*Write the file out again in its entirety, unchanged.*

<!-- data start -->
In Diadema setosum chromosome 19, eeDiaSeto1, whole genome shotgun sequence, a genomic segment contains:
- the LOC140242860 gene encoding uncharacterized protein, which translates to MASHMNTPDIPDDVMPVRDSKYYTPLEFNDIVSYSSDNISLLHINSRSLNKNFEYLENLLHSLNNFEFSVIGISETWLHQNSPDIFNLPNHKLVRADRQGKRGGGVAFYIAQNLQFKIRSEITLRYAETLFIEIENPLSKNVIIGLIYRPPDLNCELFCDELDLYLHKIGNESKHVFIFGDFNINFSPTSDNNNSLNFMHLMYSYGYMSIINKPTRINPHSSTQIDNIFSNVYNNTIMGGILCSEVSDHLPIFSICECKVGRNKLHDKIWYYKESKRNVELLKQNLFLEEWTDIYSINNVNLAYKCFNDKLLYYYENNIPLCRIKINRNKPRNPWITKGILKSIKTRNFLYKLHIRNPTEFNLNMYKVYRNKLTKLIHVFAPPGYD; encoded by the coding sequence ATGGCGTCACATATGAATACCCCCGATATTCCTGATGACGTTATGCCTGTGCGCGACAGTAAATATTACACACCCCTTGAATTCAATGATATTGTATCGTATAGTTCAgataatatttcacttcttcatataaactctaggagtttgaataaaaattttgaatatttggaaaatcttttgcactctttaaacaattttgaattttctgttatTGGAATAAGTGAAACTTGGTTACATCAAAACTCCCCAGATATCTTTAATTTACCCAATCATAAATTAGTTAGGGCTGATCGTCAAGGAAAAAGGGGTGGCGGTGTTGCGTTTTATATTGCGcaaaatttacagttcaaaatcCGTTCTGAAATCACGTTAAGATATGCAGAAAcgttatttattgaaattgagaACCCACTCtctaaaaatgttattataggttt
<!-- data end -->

In Diadema setosum chromosome 19, eeDiaSeto1, whole genome shotgun sequence, a genomic segment contains:
- the LOC140242860 gene encoding uncharacterized protein, which translates to MASHMNTPDIPDDVMPVRDSKYYTPLEFNDIVSYSSDNISLLHINSRSLNKNFEYLENLLHSLNNFEFSVIGISETWLHQNSPDIFNLPNHKLVRADRQGKRGGGVAFYIAQNLQFKIRSEITLRYAETLFIEIENPLSKNVIIGLIYRPPDLNCELFCDELDLYLHKIGNESKHVFIFGDFNINFSPTSDNNNSLNFMHLMYSYGYMSIINKPTRINPHSSTQIDNIFSNVYNNTIMGGILCSEVSDHLPIFSICECKVGRNKLHDKIWYYKESKRNVELLKQNLFLEEWTDIYSINNVNLAYKCFNDKLLYYYENNIPLCRIKINRNKPRNPWITKGILKSIKTRNFLYKLHIRNPTEFNLNMYKVYRNKLTKLIHVFAPPGYD; encoded by the coding sequence ATGGCGTCACATATGAATACCCCCGATATTCCTGATGACGTTATGCCTGTGCGCGACAGTAAATATTACACACCCCTTGAATTCAATGATATTGTATCGTATAGTTCAgataatatttcacttcttcatataaactctaggagtttgaataaaaattttgaatatttggaaaatcttttgcactctttaaacaattttgaattttctgttatTGGAATAAGTGAAACTTGGTTACATCAAAACTCCCCAGATATCTTTAATTTACCCAATCATAAATTAGTTAGGGCTGATCGTCAAGGAAAAAGGGGTGGCGGTGTTGCGTTTTATATTGCGcaaaatttacagttcaaaatcCGTTCTGAAATCACGTTAAGATATGCAGAAAcgttatttattgaaattgagaACCCACTCtctaaaaatgttattataggttt